If you’ve ever thought about owning a nonprofit but didn’t know where to start, advice from successful entrepreneurs like Jessica Sutherland, founder of Homeless to Higher Ed (H2H), may be able to help.
When Sutherland began her nonprofit, it wasn’t necessarily her initial intention. After launching a crowdfunding campaign to help one student’s dream of attending Howard University come true, she was advised to incorporate as a nonprofit in order to get the most out of funds raised for the student’s scholarship.
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Though Sutherland’s fundraising efforts were a success and backed with passion, she admits to making a few mistakes along the way and reminds potential nonprofit founders, “This is a business,” warning them against putting funds and publicity before the overall vision of the organization.
“Don’t do it the way I did it. I did it backwards, getting a bunch of money and publicity before we had an actual mission to build upon,” says Sutherland. “I was naive, but I’ve been able to keep going with H2H because my team and I have focused on serving a unique population in a unique way. But we’re all fueled by passion. It’s working out for me, but I wouldn’t encourage anyone to do things the way I did it. Know your mission before you go public. This is a business.”
BlackEnterprise.com caught up with the Cleveland native to talk about Homeless to Higher Ed and to get her advice for those looking to enter the space. During the interview Sutherland posed three insightful questions that entrepreneurs may want to ask themselves before they establish their nonprofit, and she also reveals the five online tools she can’t live without.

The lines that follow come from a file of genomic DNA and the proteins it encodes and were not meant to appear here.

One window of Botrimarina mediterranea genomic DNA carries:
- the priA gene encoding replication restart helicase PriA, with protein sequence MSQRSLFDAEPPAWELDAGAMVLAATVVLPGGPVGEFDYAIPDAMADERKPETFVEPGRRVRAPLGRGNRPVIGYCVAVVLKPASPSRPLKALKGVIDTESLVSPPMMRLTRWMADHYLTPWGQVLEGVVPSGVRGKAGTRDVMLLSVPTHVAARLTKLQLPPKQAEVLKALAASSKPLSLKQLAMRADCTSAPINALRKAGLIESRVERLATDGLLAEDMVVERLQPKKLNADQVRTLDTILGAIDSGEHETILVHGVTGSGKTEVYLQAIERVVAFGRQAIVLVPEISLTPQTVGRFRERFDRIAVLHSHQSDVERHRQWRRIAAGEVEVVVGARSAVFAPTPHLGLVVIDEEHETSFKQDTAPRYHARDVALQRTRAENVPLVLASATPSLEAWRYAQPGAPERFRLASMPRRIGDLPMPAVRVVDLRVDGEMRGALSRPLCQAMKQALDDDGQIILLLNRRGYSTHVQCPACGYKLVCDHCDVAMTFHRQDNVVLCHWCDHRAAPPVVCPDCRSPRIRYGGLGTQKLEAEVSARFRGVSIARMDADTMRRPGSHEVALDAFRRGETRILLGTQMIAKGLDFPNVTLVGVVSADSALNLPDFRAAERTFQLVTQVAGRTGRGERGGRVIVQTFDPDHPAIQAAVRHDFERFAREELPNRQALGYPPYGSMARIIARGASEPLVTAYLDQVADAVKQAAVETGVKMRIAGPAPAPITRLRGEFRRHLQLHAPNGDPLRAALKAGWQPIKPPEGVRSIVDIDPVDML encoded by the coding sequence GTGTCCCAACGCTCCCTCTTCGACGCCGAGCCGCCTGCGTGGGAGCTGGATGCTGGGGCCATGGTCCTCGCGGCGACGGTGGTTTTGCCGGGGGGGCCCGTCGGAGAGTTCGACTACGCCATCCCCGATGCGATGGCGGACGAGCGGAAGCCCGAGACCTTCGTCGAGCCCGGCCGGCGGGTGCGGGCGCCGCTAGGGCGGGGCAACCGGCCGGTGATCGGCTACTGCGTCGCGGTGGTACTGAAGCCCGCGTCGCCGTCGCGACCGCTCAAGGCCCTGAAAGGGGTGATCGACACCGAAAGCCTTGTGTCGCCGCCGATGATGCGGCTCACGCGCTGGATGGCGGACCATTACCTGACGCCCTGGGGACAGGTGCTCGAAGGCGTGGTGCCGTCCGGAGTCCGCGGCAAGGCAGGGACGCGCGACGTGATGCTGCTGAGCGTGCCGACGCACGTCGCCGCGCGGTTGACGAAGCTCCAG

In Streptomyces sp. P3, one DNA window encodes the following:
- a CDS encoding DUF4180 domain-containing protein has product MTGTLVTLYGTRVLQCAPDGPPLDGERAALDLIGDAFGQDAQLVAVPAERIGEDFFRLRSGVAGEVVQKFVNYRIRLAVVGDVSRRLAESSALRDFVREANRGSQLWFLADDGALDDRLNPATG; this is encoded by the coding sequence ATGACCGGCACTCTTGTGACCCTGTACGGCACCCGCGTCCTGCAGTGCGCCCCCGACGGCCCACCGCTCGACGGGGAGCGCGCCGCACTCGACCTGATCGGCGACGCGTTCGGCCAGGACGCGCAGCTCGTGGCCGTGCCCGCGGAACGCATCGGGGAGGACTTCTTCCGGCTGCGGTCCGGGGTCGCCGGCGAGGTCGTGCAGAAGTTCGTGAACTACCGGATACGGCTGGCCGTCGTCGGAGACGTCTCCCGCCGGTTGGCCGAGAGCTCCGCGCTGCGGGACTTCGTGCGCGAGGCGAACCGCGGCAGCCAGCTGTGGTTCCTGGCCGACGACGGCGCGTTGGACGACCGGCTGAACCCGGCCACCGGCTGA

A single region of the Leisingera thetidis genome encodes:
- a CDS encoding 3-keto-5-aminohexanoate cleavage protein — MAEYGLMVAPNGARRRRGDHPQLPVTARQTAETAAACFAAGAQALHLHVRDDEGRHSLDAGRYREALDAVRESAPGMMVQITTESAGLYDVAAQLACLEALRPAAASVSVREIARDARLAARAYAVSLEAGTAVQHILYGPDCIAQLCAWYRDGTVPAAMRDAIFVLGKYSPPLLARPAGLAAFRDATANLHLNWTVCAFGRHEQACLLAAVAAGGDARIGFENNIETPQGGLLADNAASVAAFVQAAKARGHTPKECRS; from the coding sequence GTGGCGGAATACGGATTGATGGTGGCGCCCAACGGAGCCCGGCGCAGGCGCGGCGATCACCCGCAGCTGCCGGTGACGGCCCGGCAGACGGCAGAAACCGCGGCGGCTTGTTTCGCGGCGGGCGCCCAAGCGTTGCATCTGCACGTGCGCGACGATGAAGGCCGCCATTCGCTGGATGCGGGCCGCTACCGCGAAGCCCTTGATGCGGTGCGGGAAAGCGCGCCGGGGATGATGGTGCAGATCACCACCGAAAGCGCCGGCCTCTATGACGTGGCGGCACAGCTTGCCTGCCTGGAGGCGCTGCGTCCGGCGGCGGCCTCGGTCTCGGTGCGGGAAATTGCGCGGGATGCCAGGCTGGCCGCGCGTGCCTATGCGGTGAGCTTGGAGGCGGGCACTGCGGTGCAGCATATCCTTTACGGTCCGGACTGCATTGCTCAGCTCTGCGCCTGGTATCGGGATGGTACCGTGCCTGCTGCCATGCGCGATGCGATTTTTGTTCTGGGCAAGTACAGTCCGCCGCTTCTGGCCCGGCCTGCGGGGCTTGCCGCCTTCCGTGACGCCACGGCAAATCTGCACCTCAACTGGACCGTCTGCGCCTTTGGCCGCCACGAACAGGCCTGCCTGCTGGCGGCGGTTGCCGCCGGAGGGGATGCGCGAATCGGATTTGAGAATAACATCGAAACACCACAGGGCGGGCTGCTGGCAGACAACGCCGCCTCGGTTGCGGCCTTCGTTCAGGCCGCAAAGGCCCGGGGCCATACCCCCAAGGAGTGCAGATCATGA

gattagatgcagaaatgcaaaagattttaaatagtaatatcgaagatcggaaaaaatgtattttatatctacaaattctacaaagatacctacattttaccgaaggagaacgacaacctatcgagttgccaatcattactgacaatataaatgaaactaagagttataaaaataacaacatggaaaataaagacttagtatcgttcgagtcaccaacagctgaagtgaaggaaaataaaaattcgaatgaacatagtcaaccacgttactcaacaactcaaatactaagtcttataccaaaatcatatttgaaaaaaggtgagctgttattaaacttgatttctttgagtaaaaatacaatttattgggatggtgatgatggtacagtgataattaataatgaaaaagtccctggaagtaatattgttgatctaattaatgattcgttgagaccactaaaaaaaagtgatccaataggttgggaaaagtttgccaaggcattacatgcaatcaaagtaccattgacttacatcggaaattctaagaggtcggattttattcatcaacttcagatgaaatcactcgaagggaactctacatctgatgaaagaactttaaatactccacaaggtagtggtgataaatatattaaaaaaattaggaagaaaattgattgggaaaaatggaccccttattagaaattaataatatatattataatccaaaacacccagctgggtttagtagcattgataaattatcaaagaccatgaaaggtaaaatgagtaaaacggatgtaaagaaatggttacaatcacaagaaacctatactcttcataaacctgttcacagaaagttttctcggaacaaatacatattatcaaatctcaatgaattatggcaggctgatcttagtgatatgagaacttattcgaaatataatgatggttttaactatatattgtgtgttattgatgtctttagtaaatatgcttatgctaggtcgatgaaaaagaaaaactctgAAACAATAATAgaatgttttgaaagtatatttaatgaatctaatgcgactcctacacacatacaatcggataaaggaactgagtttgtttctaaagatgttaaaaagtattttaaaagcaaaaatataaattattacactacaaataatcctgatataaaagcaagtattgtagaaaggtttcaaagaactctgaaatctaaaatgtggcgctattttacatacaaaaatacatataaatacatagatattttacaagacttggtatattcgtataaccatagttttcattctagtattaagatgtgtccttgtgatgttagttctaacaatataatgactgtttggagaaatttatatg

BlackEnterprise: For those thinking of starting their own nonprofit, what are three major things to consider?
Sutherland: One–What are you going to do? Is anyone else already doing it? An early idea was to do what James and I had first accomplished together–get more homeless kids into college. I quickly saw that there were hundreds of organizations doing that already, and most were more qualified than I was to work with children. Unfortunately, work like this exists in a marketplace of suffering, suffering you hope to alleviate with your work. We found that a startling services gap emerges once those kids get to college, and that’s where H2H opted to focus its efforts.
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